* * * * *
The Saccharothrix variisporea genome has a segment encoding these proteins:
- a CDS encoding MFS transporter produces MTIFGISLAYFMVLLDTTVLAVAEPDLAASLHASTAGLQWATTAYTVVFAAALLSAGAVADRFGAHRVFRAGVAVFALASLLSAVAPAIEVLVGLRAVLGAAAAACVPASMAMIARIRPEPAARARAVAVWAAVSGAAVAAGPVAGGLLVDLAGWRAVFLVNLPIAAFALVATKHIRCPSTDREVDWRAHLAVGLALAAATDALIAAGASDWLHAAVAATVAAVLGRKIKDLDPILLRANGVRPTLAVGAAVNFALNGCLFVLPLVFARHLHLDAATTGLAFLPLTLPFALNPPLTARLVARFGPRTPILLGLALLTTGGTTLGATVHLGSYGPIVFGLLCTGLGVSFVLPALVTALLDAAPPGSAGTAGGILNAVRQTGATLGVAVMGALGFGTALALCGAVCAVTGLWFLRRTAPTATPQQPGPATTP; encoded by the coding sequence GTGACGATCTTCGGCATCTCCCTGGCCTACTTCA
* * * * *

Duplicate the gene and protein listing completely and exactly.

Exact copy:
The Saccharothrix variisporea genome has a segment encoding these proteins:
- a CDS encoding MFS transporter produces MTIFGISLAYFMVLLDTTVLAVAEPDLAASLHASTAGLQWATTAYTVVFAAALLSAGAVADRFGAHRVFRAGVAVFALASLLSAVAPAIEVLVGLRAVLGAAAAACVPASMAMIARIRPEPAARARAVAVWAAVSGAAVAAGPVAGGLLVDLAGWRAVFLVNLPIAAFALVATKHIRCPSTDREVDWRAHLAVGLALAAATDALIAAGASDWLHAAVAATVAAVLGRKIKDLDPILLRANGVRPTLAVGAAVNFALNGCLFVLPLVFARHLHLDAATTGLAFLPLTLPFALNPPLTARLVARFGPRTPILLGLALLTTGGTTLGATVHLGSYGPIVFGLLCTGLGVSFVLPALVTALLDAAPPGSAGTAGGILNAVRQTGATLGVAVMGALGFGTALALCGAVCAVTGLWFLRRTAPTATPQQPGPATTP; encoded by the coding sequence GTGACGATCTTCGGCATCTCCCTGGCCTACTTCA